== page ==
Albany

For UAlbany men’s basketball assistant coach Jordan, 2022 has been a whirlwind year

UAlbany men’s basketball assistant coach Bobby Jordan during practice in Albany on Tuesday, September 27, 2022.
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UAlbany men’s basketball assistant coach Bobby Jordan during practice in Albany on Tuesday, September 27, 2022.

ALBANY When 2022 began, Bobby Jordan had no idea the adventure he was in for.

He started the year as an assistant coach at Wagner, a team that engineered a 16-game win streak and eventually reached the championship game of the Northeast Conference men’s basketball tournament, with a loss to top-seeded Bryant ending the Seahawks’ season.

Then, the dominoes started to fall.

The NCAA Tournament came, and as Jordan watched from home, Saint Peter’s went on its magical run to the Elite Eight as a No. 15 seed. That led to Peacocks coach Shaheen Holloway taking the vacant head coaching job at his alma mater, Seton Hall, with Jordan’s boss at Wagner, Bashir Mason, taking the Saint Peter’s job around Easter, with Jordan following him as an assistant.

“For the first two-and-a-half weeks, it was just me and him there,” Jordan said. “We didn’t have anybody on the staff except me.”

For a few months, Jordan started to get settled in at Saint Peter’s, commuting from Philadelphia to Jersey City — just as he’d done when working at Wagner’s Staten Island campus.

Then, the next domino fell.

One of Jordan’s closest friends in the coaching world, UAlbany men’s basketball head coach Dwayne Killings, had seen a raft of offseason departures from his staff. In July, just as Jordan was about to set off on a recruiting trip for Saint Peter’s, Killings called him up and offered him a job with the Great Danes.

Jordan took some time and sat down wife his wife, Caitlin — herself a former standout women’s basketball player who went on to work as an assistant coach at her alma mater, Penn — as the family weighed their options.

“She understands the whole way everything happens,” Bobby Jordan said. “And, you know, we made a decision to come to Albany.”

In the first week of July, Jordan was on the road recruiting for Saint Peter’s. By the second week, he was back on the recruiting trail, this time for UAlbany.

It’s a move, he said, that came down largely down his long standing relationship with Killings. The two both played for coach James “Bruiser” Flint in college — Jordan at Drexel, Killings at Massachusetts — and became extremely close when both were living in Philadelphia, with Jordan as an assistant at Drexel and Killings at Temple.

“Bobby and Dwayne, I think they talked every day sometimes,” Caitlin Jordan said. “I asked him, ‘Are you talking to Dwayne more, or are you talking to me more?’ That was the kind of relationship they had. Bobby usually called him on his way to work every morning, or they were always playing phone tag.”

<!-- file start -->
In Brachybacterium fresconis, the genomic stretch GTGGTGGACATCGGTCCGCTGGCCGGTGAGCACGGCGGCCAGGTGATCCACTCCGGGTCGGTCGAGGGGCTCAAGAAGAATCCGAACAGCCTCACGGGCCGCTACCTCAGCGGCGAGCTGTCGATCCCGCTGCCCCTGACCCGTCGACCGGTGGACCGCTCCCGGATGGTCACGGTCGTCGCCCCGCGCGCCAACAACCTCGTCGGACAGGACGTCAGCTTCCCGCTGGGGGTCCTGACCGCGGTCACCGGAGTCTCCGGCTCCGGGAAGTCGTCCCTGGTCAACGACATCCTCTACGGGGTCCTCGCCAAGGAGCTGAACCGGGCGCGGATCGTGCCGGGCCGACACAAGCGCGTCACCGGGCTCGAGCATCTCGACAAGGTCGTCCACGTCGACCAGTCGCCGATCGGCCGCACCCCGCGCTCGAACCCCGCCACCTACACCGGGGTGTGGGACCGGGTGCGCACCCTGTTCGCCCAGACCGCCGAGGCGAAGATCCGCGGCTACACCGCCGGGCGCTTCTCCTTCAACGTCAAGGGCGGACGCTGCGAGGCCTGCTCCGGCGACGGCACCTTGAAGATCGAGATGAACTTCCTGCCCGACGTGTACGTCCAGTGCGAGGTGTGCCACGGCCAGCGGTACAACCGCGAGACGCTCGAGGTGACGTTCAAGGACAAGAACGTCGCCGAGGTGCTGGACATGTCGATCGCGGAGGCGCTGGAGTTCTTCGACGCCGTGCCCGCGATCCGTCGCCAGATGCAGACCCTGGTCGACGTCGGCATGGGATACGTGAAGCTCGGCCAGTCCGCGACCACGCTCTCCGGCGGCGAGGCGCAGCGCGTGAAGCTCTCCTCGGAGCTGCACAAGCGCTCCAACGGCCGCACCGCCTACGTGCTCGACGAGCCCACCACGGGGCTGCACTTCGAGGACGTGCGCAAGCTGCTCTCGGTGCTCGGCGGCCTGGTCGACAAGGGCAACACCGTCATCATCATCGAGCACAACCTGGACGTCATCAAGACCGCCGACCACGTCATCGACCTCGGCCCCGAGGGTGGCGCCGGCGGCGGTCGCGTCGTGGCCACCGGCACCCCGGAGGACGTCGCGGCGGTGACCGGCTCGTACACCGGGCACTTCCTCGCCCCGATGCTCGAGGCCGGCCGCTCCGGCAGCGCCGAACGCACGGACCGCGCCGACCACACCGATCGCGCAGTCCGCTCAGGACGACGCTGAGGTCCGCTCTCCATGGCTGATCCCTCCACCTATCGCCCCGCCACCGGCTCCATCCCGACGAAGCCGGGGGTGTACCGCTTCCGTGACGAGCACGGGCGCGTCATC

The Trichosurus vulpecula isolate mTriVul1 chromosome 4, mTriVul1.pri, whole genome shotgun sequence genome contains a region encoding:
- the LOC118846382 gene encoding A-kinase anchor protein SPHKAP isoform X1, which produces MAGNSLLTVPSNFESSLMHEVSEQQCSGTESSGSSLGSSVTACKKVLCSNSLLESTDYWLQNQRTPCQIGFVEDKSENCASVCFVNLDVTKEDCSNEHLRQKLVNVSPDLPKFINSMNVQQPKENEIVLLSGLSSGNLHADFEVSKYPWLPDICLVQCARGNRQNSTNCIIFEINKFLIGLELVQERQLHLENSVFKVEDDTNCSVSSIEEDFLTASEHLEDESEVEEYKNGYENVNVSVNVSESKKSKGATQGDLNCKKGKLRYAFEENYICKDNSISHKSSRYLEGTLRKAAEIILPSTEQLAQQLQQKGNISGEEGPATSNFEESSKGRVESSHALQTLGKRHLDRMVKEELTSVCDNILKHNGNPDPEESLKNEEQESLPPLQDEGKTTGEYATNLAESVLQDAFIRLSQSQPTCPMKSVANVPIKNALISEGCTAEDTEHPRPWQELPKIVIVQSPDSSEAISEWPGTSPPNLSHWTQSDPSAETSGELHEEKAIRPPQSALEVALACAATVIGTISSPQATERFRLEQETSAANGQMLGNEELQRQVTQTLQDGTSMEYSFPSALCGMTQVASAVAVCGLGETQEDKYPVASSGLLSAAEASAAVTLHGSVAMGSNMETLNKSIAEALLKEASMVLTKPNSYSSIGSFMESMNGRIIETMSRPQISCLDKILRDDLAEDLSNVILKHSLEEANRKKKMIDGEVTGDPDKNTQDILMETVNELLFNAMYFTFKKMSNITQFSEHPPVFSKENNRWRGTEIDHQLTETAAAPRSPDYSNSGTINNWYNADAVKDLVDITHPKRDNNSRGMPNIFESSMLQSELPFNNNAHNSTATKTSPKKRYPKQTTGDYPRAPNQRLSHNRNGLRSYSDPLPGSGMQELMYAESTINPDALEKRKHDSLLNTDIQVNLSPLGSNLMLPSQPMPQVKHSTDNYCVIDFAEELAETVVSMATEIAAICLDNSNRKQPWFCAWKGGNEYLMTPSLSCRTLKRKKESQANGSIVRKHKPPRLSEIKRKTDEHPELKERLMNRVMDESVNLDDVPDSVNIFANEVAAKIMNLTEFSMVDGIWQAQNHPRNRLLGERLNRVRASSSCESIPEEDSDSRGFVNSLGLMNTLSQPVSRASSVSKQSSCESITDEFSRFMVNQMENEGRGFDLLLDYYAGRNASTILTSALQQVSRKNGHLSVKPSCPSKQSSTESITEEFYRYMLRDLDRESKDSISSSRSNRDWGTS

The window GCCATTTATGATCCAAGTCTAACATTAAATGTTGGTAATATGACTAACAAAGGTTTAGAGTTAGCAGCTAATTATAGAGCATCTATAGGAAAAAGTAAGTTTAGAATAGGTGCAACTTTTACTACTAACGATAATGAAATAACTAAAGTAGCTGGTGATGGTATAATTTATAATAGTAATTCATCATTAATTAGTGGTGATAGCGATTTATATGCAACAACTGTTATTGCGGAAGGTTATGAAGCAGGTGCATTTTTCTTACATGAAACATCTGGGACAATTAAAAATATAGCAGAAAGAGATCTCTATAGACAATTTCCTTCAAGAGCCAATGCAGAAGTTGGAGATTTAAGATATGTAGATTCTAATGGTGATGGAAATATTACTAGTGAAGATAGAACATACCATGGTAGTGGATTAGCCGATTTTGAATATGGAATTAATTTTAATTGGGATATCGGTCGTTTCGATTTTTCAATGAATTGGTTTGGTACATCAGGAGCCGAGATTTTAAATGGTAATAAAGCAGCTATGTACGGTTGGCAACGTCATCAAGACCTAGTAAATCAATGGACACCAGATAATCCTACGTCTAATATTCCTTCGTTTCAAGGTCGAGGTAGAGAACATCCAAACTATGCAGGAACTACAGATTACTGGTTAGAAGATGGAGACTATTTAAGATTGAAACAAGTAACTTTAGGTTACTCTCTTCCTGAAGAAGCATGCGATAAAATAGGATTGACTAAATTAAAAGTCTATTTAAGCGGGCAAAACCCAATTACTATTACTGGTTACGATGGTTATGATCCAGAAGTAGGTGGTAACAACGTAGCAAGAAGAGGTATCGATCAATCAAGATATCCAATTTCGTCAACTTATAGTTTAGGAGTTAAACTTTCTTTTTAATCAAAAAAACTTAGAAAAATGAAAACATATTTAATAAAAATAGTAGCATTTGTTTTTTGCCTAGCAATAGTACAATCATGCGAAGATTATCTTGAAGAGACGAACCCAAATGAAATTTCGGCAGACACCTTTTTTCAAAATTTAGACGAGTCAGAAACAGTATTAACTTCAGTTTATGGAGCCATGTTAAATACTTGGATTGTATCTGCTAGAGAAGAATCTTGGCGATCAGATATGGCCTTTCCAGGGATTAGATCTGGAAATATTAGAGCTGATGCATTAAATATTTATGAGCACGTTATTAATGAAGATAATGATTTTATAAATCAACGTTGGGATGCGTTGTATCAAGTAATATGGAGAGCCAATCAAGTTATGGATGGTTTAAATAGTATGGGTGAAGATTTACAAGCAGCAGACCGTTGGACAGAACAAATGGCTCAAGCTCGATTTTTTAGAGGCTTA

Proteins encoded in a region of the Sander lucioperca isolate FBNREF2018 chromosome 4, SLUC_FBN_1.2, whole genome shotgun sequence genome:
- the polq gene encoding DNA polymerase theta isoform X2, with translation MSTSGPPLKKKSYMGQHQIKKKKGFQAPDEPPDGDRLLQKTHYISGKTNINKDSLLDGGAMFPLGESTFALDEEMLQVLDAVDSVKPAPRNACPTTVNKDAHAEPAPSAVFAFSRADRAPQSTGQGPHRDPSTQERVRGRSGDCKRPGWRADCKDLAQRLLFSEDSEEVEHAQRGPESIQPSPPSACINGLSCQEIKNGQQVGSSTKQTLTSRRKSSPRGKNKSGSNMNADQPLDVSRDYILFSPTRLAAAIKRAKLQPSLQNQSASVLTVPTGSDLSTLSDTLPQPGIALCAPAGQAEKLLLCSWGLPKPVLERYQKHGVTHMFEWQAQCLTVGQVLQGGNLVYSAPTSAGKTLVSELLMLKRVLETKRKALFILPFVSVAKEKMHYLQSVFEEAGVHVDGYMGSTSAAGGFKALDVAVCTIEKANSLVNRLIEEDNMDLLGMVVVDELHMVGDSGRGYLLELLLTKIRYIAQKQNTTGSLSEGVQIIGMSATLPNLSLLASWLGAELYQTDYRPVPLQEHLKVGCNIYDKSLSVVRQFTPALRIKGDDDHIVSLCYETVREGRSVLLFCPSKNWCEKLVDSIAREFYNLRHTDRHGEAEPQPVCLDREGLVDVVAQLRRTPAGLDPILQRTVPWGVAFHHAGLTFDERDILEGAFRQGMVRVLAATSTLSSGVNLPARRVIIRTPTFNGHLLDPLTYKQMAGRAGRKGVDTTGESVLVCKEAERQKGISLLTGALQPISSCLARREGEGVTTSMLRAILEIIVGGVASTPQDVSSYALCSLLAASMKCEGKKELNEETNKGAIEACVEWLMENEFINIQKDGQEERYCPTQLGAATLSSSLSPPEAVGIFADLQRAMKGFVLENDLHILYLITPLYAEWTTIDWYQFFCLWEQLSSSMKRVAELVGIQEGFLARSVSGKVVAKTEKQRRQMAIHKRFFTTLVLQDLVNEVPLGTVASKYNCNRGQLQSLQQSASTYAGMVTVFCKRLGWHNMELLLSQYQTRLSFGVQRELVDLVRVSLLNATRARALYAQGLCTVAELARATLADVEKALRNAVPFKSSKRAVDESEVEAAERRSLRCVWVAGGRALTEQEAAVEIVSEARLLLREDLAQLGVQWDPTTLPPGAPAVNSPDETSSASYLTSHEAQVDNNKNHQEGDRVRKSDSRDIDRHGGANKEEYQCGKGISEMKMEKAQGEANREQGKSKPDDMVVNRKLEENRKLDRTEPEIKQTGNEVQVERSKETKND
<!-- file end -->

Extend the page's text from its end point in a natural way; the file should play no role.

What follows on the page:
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Bobby Jordan is part of a completely revamped UAlbany staff this season. With 2021-22 assistants Matt Griffin, Dannton Jackson and Hamlet Tibbs all gone from the program, Dan Madhavapallil was promoted from director of basketball operations to assistant coach during the offseason, and earlier this week Killings finalized his staff with the announcement of Ryan Daly as UAlbany’s third assistant coach and Rudy Wise as the director of program development and analytics.

For Bobby Jordan, the move was all about his belief in Killings. It had to be a strong belief, he said, as he’d only moved out of Philadelphia one other time in his life, when he was the head coach at the IMG Academy prep school in Bradenton, Florida in the 2018-19 season.

“I really believed in [Killings’] vision,” he said, “and what he’s trying to do here.”

For the Jordan family, the sudden change meant a lot of work — for both Bobby and Caitlin.

While Bobby was getting integrated in his new role at UAlbany, Caitlin was back in Philadelphia, sorting out the myriad steps to get the family ready for their move. That involved renting out their Philadelphia home, finding a school in the Albany area for the couple’s young daughters Mackenzie and Madison, finding new doctors for the kids and arranging doctor’s appointments before the move, and letting the kids’ school in Philadelphia know of their departure. Caitlin, a teacher herself, also had to let her former school know she was leaving, and find a new post of her own in the Capital Region.

“So,” she said, “hectic is a good word. It’s been a whirlwind.”

That Caitlin is a former college basketball player and coach herself has made the whirlwind nature of the coaching business a little easier on the family.

In fact, sometimes Caitlin feels just as invested in the teams her husband coaches as he does.

“Sometimes,” she said, “I think it’s hard for him coming home, because I’m such a coach sometimes as well. I used to write things down when he was at Wagner, because I was always watching the games with the girls. I’d be like, ‘At 22:08, this is what happened.’ He’s like, ‘I know. I watched the film.’”

And now, it seems, it’s spreading to the next generation of Jordans.

Last year, Mackenzie and Madison reached an age where it was easy enough for Caitlin to bring them into the stands for some of Bobby’s Wagner games.

Very quickly, it became clear that the passion for basketball had been passed down.

“They really love it,” Caitlin said. “They’re fans out there, and they’re like typical Philly kids and yelling at the refs already. 

“I blame myself for that, because they see me doing that when I’m watching the games.”

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